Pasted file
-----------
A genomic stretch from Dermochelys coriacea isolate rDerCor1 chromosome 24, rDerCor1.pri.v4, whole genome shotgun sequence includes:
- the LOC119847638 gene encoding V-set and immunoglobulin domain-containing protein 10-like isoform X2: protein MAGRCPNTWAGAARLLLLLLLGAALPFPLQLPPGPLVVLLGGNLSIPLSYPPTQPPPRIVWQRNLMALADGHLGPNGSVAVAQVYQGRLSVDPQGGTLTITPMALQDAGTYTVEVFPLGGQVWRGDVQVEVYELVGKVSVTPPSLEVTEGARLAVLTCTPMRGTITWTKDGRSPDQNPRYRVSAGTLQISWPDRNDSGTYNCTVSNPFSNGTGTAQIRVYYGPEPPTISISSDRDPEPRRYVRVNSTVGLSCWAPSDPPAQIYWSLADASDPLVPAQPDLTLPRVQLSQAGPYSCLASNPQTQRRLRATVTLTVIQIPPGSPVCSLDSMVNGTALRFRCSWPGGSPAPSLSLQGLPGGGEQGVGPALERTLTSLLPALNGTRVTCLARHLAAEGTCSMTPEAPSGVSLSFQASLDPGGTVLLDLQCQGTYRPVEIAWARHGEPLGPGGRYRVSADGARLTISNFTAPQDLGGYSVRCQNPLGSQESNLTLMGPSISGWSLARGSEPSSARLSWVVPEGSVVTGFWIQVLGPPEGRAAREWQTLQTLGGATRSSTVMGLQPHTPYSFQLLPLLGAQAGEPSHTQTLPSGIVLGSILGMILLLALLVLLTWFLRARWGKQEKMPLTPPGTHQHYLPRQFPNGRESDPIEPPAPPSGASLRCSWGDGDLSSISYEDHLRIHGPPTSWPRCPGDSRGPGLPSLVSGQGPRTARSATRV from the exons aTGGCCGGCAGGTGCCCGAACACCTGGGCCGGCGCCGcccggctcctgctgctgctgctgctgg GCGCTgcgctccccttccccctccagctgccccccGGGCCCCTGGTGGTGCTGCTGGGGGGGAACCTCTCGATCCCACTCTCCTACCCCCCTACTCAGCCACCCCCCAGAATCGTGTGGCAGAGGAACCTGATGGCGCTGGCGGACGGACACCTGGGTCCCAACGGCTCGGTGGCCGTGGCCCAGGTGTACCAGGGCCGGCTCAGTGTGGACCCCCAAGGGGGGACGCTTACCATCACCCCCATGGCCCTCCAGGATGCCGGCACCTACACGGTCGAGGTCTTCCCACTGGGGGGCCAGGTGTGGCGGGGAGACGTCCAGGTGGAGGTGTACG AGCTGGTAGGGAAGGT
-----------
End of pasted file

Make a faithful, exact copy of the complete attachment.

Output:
A genomic stretch from Dermochelys coriacea isolate rDerCor1 chromosome 24, rDerCor1.pri.v4, whole genome shotgun sequence includes:
- the LOC119847638 gene encoding V-set and immunoglobulin domain-containing protein 10-like isoform X2: protein MAGRCPNTWAGAARLLLLLLLGAALPFPLQLPPGPLVVLLGGNLSIPLSYPPTQPPPRIVWQRNLMALADGHLGPNGSVAVAQVYQGRLSVDPQGGTLTITPMALQDAGTYTVEVFPLGGQVWRGDVQVEVYELVGKVSVTPPSLEVTEGARLAVLTCTPMRGTITWTKDGRSPDQNPRYRVSAGTLQISWPDRNDSGTYNCTVSNPFSNGTGTAQIRVYYGPEPPTISISSDRDPEPRRYVRVNSTVGLSCWAPSDPPAQIYWSLADASDPLVPAQPDLTLPRVQLSQAGPYSCLASNPQTQRRLRATVTLTVIQIPPGSPVCSLDSMVNGTALRFRCSWPGGSPAPSLSLQGLPGGGEQGVGPALERTLTSLLPALNGTRVTCLARHLAAEGTCSMTPEAPSGVSLSFQASLDPGGTVLLDLQCQGTYRPVEIAWARHGEPLGPGGRYRVSADGARLTISNFTAPQDLGGYSVRCQNPLGSQESNLTLMGPSISGWSLARGSEPSSARLSWVVPEGSVVTGFWIQVLGPPEGRAAREWQTLQTLGGATRSSTVMGLQPHTPYSFQLLPLLGAQAGEPSHTQTLPSGIVLGSILGMILLLALLVLLTWFLRARWGKQEKMPLTPPGTHQHYLPRQFPNGRESDPIEPPAPPSGASLRCSWGDGDLSSISYEDHLRIHGPPTSWPRCPGDSRGPGLPSLVSGQGPRTARSATRV from the exons aTGGCCGGCAGGTGCCCGAACACCTGGGCCGGCGCCGcccggctcctgctgctgctgctgctgg GCGCTgcgctccccttccccctccagctgccccccGGGCCCCTGGTGGTGCTGCTGGGGGGGAACCTCTCGATCCCACTCTCCTACCCCCCTACTCAGCCACCCCCCAGAATCGTGTGGCAGAGGAACCTGATGGCGCTGGCGGACGGACACCTGGGTCCCAACGGCTCGGTGGCCGTGGCCCAGGTGTACCAGGGCCGGCTCAGTGTGGACCCCCAAGGGGGGACGCTTACCATCACCCCCATGGCCCTCCAGGATGCCGGCACCTACACGGTCGAGGTCTTCCCACTGGGGGGCCAGGTGTGGCGGGGAGACGTCCAGGTGGAGGTGTACG AGCTGGTAGGGAAGGT